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private static

P: n/a
What is the purpose or difference between
private static and private method in non-static class?
Nov 18 '05 #1
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5 Replies


P: n/a
If I understand you correctly, you want to know the difference between a
private static method in a non-static class, and a private non-static method
in a non-static class? If I am correct in my understanding of your
question...

A non-static class is a class which requires instantiation to use. A
non-static member of a class is a member which requires an instantiation of
its host class to use. A static member of a class is a member which does NOT
require an instantiation of its host class to use.

--
HTH,
Kevin Spencer
..Net Developer
Microsoft MVP
Neither a follower
nor a lender be.

"TomislaW" <to*********@hotmail.com> wrote in message
news:uS**************@tk2msftngp13.phx.gbl...
What is the purpose or difference between
private static and private method in non-static class?

Nov 18 '05 #2

P: n/a
Kevin's right and to build on it...a public static method in an instance
class often provides utility functionality to the outside which somehow
relates to the class. For example, given a User class, you might have a
public static method to say, get a user class by user id:

public class User{
private int userId...

public static User GetUserById(int userId){
}
}

A private static method in an instance class pretty much does the same, but
only exposes the functionality internally to the class. In my experience,
the need for this doesn't come up too often. I've probably used it the most
when I provider overloads of public statics and they all use the same
private static, that for some reason I don't want exposed.. Just my $0.02

Karl

--
MY ASP.Net tutorials
http://www.openmymind.net/
"Kevin Spencer" <ks******@takempis.com> wrote in message
news:OG**************@TK2MSFTNGP15.phx.gbl...
If I understand you correctly, you want to know the difference between a
private static method in a non-static class, and a private non-static method in a non-static class? If I am correct in my understanding of your
question...

A non-static class is a class which requires instantiation to use. A
non-static member of a class is a member which requires an instantiation of its host class to use. A static member of a class is a member which does NOT require an instantiation of its host class to use.

--
HTH,
Kevin Spencer
.Net Developer
Microsoft MVP
Neither a follower
nor a lender be.

"TomislaW" <to*********@hotmail.com> wrote in message
news:uS**************@tk2msftngp13.phx.gbl...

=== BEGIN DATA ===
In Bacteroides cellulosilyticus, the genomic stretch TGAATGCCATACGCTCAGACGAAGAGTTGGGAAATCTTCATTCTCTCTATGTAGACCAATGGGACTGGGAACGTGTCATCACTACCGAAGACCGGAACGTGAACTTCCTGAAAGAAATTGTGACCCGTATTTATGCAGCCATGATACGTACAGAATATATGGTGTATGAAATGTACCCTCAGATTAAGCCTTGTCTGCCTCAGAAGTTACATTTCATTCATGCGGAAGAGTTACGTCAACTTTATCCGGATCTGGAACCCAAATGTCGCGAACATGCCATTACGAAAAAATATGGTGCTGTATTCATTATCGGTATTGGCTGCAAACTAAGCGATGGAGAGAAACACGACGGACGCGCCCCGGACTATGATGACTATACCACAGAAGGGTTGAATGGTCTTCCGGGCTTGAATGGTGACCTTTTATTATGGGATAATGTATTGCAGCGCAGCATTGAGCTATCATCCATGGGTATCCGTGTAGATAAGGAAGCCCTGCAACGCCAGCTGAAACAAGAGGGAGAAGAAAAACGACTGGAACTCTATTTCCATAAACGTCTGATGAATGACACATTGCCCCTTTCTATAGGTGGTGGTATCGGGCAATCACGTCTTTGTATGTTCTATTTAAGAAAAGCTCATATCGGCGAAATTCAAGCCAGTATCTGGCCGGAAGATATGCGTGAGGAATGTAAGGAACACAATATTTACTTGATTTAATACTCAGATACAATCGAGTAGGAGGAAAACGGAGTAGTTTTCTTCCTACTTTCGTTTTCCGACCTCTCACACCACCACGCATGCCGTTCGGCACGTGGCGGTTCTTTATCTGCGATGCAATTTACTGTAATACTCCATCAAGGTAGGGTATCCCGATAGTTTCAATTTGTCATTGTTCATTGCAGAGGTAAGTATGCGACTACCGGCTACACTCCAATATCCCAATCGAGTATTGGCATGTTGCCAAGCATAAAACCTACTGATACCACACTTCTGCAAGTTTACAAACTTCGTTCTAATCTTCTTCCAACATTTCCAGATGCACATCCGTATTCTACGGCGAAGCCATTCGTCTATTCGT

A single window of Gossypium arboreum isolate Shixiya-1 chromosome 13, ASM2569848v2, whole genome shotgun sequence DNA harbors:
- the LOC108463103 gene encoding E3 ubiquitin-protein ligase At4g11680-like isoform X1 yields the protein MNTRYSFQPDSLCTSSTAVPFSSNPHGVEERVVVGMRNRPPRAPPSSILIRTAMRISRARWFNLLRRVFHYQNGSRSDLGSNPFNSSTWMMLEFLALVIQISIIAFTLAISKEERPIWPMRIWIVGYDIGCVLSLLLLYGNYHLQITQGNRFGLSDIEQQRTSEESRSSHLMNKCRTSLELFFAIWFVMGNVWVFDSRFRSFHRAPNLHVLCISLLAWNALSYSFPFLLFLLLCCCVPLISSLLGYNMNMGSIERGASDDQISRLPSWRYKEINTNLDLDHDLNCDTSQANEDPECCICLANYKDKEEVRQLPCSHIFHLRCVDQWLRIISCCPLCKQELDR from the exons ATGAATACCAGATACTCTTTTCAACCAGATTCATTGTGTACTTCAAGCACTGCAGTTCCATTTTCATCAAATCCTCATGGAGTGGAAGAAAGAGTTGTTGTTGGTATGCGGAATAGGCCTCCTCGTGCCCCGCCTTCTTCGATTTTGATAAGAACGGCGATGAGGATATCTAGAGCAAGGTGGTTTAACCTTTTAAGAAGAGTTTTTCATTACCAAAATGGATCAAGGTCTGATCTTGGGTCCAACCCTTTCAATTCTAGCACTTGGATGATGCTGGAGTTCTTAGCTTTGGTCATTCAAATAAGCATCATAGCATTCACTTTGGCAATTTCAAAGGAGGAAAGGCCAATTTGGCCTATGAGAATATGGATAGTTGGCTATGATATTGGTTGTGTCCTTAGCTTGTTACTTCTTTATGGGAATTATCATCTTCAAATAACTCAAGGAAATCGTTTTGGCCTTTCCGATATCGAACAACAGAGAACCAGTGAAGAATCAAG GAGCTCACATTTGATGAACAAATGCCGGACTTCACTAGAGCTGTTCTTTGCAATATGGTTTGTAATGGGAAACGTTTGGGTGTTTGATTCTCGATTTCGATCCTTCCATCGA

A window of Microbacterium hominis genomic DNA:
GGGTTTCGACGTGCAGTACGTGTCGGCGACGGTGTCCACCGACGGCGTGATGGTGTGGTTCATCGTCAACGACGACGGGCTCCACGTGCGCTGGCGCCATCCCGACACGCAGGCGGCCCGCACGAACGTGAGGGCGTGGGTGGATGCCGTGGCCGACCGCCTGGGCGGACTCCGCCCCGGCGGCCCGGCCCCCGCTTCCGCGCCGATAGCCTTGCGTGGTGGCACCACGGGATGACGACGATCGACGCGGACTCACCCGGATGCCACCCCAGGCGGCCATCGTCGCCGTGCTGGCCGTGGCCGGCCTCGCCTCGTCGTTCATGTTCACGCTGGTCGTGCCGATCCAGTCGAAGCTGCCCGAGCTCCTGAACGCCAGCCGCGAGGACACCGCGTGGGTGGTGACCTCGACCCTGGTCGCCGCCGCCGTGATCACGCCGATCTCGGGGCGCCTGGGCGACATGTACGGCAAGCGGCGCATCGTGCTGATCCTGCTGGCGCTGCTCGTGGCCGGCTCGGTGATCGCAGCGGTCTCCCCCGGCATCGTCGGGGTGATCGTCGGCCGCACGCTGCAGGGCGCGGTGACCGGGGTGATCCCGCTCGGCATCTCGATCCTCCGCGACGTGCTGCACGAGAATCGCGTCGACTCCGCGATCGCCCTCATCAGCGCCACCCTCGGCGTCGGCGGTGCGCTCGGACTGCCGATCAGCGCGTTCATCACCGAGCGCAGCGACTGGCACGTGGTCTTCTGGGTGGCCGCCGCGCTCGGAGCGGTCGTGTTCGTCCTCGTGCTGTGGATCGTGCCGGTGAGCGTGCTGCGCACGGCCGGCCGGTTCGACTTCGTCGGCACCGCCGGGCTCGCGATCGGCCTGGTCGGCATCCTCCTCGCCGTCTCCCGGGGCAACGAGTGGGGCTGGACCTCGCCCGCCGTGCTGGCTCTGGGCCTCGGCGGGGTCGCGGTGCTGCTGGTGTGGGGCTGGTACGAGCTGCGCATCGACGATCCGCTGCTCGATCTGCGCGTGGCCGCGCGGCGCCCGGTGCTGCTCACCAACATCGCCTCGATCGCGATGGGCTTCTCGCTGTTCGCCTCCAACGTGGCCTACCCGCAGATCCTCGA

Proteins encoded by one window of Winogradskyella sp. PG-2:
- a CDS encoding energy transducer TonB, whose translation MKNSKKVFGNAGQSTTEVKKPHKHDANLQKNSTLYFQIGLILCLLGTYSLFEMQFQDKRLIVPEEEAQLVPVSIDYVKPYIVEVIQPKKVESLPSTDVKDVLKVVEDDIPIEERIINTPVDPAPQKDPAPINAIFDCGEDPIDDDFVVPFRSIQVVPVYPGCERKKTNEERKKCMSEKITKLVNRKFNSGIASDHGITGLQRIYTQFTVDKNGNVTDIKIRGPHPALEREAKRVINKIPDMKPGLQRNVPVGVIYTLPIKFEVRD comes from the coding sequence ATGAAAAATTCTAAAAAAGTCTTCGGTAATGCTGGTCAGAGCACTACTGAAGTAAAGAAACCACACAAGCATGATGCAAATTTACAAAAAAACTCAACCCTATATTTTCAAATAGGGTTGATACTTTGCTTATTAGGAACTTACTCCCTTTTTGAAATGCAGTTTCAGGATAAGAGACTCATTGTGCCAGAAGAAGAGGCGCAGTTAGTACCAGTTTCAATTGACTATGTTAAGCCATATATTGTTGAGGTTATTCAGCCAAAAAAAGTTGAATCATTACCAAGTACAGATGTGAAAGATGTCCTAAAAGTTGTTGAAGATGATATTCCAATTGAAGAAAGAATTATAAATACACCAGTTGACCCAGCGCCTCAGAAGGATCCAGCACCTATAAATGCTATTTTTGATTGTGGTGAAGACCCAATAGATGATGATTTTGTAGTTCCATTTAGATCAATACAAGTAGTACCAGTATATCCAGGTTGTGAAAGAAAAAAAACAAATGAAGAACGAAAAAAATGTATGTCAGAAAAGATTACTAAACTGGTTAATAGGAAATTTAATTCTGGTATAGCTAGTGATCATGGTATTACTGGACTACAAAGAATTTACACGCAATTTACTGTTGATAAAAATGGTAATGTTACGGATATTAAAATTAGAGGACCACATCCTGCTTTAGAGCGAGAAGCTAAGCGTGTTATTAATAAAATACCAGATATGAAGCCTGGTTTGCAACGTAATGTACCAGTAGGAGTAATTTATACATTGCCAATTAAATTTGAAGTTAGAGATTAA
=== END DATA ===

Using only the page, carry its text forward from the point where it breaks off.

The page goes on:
What is the purpose or difference between
private static and private method in non-static class?


Nov 18 '05 #3

P: n/a
I think the confusion lies in that a static method, as you say, does not
require an instantiation of the host class, but being private, nothing can
access it but an instantiation of the host?!

Therefore, would it be right to suggest that there's never a reason for
using private and static together in declaring a function?
"Kevin Spencer" <ks******@takempis.com> wrote in message
news:OG**************@TK2MSFTNGP15.phx.gbl...
If I understand you correctly, you want to know the difference between a
private static method in a non-static class, and a private non-static
method
in a non-static class? If I am correct in my understanding of your
question...

A non-static class is a class which requires instantiation to use. A
non-static member of a class is a member which requires an instantiation
of
its host class to use. A static member of a class is a member which does
NOT
require an instantiation of its host class to use.

--
HTH,
Kevin Spencer
.Net Developer
Microsoft MVP
Neither a follower
nor a lender be.

"TomislaW" <to*********@hotmail.com> wrote in message
news:uS**************@tk2msftngp13.phx.gbl...
What is the purpose or difference between
private static and private method in non-static class?


Nov 18 '05 #4

P: n/a
Dan Bass wrote:
I think the confusion lies in that a static method, as you say, does
not require an instantiation of the host class, but being private,
nothing can access it but an instantiation of the host?!

Therefore, would it be right to suggest that there's never a reason
for using private and static together in declaring a function?


You can call private static methods from other static methods
(possibly public) in that same class.

Hans Kesting
Nov 18 '05 #5

P: n/a
Hans,

For some reason I thought this wouldn't compile because the statics weren't
both public!
cheers for that.

"Hans Kesting" <ne***********@spamgourmet.com> wrote in message
news:Ob**************@TK2MSFTNGP15.phx.gbl...
Dan Bass wrote:
I think the confusion lies in that a static method, as you say, does
not require an instantiation of the host class, but being private,
nothing can access it but an instantiation of the host?!

Therefore, would it be right to suggest that there's never a reason
for using private and static together in declaring a function?


You can call private static methods from other static methods
(possibly public) in that same class.

Hans Kesting

Nov 18 '05 #6

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